I recently had the opportunity to visit a potential carbon project site close to my home in Montana where I learned about the science and regenerative practices behind soil carbon projects. Soil carbon projects belong to the agricultural segment of Nature-based Solutions (NBS) projects. Western Sustainability Exchange and Native Energy manage the largest regenerative grazing carbon program in the region, and sponsored this event.
Over 60% of the land in Montana is managed by farms and ranches1, much of which is managed for cattle production, and involves grazing throughout the state's private and public land. Thus, responsibility for managing some of the largest potential carbon sinks in North America falls in the hands of the community of ranchers and land managers in the mountain west–a responsibility that they don't take lightly. These folks have been witnessing first-hand the accelerated degradation of the ecosystems that surround them and the land that they depend on.
Roughly 30 grassland managers from the region were in attendance at the event, Connecting The Dots, where we had the opportunity to hear Nicole Masters and Alejandro Carillo dig deep (literally, see photos!) into the negative impacts from poor grazing management and discuss how to implement more high intensity, short-duration grazing practices into ranching habits in order to sequester more carbon in the soil. The goal is to mimic the natural systems that existed prior to human development and the near extinction of many of the herd animal species in the early 1800s.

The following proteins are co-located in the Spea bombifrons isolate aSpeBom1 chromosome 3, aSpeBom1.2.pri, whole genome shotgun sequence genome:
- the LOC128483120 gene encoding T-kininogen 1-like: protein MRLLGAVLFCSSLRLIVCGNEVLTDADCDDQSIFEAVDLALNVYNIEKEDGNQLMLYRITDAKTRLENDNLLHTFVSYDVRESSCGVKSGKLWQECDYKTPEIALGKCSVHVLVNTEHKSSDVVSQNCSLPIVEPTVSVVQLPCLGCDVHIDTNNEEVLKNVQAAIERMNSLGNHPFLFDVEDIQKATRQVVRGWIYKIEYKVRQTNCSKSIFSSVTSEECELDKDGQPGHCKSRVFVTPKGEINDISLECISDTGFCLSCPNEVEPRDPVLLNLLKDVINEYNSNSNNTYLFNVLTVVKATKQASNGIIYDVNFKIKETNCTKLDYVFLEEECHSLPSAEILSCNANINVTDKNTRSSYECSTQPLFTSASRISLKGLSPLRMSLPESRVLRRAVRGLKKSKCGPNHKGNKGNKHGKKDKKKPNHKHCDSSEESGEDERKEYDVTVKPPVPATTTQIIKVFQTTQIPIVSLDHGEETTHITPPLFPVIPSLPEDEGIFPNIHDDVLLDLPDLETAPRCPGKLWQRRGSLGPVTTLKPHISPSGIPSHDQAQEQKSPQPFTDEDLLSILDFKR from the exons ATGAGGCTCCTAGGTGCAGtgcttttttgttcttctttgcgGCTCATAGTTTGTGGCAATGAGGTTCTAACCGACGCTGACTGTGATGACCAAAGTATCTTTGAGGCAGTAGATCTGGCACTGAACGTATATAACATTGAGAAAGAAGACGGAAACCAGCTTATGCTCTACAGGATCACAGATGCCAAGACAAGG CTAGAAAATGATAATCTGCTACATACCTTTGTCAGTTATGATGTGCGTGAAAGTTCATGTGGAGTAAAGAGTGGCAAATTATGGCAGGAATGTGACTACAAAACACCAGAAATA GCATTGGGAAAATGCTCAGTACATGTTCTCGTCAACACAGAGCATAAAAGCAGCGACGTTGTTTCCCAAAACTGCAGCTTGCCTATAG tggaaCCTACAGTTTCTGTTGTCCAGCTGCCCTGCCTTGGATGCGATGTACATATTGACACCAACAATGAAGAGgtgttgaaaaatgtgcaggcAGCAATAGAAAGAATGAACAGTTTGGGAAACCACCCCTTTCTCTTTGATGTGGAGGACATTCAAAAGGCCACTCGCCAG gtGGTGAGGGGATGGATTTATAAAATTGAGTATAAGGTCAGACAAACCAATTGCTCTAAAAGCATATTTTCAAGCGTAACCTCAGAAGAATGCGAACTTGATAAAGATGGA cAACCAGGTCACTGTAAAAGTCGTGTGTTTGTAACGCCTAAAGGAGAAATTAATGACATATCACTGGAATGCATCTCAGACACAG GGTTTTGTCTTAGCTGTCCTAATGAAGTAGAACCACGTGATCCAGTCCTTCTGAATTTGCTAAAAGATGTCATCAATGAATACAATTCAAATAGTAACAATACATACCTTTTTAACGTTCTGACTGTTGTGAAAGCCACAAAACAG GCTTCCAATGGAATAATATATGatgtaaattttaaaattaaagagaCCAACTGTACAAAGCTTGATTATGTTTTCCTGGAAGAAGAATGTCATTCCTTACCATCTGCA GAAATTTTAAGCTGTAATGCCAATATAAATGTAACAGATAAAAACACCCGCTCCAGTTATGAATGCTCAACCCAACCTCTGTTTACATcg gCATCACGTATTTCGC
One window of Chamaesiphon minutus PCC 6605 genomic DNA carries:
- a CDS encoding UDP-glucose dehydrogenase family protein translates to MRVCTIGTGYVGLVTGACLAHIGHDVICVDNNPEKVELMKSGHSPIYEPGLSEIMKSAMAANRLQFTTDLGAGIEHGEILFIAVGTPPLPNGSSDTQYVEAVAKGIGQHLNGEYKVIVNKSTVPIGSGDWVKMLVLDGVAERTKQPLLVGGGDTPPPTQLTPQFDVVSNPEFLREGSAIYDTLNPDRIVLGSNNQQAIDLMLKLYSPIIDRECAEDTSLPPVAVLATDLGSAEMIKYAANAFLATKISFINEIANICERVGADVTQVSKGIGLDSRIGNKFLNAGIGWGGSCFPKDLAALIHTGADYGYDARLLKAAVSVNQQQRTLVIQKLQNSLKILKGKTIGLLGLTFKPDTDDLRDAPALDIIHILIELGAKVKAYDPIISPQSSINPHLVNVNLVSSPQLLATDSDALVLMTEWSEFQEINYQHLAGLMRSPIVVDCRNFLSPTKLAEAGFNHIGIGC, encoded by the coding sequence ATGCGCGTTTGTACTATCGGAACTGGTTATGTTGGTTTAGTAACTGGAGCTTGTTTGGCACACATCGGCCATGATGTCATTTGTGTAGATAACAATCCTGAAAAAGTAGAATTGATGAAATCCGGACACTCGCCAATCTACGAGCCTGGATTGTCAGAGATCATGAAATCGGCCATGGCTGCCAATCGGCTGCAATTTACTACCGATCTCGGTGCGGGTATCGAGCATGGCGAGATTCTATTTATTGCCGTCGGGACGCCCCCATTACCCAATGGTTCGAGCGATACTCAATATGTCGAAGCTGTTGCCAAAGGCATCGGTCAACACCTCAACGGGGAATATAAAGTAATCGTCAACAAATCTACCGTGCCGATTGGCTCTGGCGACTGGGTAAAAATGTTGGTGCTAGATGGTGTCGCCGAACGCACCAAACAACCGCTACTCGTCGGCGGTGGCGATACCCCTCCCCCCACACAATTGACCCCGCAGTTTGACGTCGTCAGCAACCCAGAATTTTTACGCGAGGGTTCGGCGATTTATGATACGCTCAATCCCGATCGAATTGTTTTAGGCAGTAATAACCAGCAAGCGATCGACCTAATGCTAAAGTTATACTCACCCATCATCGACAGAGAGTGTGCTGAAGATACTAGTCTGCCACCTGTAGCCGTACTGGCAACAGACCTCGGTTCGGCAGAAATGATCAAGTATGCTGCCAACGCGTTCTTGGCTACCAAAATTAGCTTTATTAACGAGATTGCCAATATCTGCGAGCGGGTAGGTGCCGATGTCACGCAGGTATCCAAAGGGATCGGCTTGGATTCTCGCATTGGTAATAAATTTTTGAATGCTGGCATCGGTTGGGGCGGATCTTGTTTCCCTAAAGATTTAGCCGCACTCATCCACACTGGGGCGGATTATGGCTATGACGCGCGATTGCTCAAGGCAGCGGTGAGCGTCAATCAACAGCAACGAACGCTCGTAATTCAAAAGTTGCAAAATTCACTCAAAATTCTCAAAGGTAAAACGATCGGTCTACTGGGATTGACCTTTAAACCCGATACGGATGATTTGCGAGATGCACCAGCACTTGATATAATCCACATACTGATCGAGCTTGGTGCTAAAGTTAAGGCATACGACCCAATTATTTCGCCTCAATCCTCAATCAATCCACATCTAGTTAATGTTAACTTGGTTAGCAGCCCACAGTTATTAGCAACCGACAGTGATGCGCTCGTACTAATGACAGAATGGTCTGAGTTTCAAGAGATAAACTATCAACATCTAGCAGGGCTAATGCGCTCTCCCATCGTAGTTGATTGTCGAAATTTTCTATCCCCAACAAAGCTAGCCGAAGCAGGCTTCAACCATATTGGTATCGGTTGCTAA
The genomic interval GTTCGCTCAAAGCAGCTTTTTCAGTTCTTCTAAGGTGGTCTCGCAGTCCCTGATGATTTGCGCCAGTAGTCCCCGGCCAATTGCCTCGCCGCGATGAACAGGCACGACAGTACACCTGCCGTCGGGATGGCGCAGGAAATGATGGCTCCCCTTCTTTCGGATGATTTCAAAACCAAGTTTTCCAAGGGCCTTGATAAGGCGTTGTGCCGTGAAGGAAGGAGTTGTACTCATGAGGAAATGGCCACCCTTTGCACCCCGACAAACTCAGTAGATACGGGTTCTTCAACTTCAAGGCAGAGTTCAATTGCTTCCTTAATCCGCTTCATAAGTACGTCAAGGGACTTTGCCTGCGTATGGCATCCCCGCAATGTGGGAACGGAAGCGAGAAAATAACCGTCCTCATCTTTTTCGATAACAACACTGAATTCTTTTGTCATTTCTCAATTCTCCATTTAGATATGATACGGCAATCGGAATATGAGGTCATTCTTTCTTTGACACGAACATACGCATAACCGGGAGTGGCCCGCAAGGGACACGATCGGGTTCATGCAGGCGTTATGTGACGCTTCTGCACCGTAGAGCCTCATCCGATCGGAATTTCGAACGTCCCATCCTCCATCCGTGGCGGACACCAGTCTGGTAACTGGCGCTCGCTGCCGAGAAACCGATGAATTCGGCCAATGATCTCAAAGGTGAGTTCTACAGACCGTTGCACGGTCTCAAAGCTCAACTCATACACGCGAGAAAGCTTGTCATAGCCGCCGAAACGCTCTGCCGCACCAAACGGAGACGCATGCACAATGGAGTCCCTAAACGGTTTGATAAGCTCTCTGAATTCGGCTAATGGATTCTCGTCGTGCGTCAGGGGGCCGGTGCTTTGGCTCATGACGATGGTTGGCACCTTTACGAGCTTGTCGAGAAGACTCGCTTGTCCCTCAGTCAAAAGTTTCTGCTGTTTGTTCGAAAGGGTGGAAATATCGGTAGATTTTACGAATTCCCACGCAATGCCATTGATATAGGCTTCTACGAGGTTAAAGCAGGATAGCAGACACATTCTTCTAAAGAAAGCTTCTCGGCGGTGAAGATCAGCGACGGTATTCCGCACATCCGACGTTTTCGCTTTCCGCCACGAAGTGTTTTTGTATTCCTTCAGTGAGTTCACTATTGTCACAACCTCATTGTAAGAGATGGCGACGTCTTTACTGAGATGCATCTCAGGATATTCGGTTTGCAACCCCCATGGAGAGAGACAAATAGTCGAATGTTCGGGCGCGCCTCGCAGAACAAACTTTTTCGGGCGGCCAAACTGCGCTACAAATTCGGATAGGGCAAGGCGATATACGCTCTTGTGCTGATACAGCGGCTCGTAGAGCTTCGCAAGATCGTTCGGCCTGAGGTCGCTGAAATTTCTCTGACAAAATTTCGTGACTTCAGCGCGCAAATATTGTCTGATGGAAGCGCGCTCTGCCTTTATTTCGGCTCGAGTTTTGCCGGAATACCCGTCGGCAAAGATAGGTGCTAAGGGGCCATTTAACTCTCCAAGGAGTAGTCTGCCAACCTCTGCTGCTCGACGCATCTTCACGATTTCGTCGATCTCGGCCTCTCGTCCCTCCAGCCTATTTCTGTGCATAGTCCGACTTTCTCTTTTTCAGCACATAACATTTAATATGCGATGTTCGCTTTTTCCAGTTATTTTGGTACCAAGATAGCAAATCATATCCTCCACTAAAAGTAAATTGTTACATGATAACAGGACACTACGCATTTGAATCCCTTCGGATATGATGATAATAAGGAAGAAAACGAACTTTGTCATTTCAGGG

Millions of bison used to roam this land, and they were critical to the health of the water and carbon cycles in grassland ecosystems. Their manure, urine, saliva, hooves, and even their breath were connected to the development of microbes and fungi beneath the surface of the soil! Cattle are thought to be capable of the same outcomes, but the use of chemicals and sometimes harmful minerals in their diet, coupled with their modern management, does not replicate what would happen naturally with bison and other herd animals in the mountain west region. This has led to broken natural cycles, poor soil health, and less productive animals.
I spent 2 days on a 3000 acre ranch in eastern Montana learning about the practices that could correct these cycles and restore soil health and speaking with ranchers who had already implemented these practices.
Here are some fun facts, photos, and even some tips for your own backyard or windowsill garden!
Here at Flowcarbon we feel excited and hopeful to see inspiring efforts like these happening in the United States. We know that carbon payments could play a major role in this important shift in management and we applaud the people managing these lands, as well as organizations like Western Sustainability Exchange and Native Energy for the important work they are doing to promote and scale these programs.
1 58M acres of 93M total acreage [reference]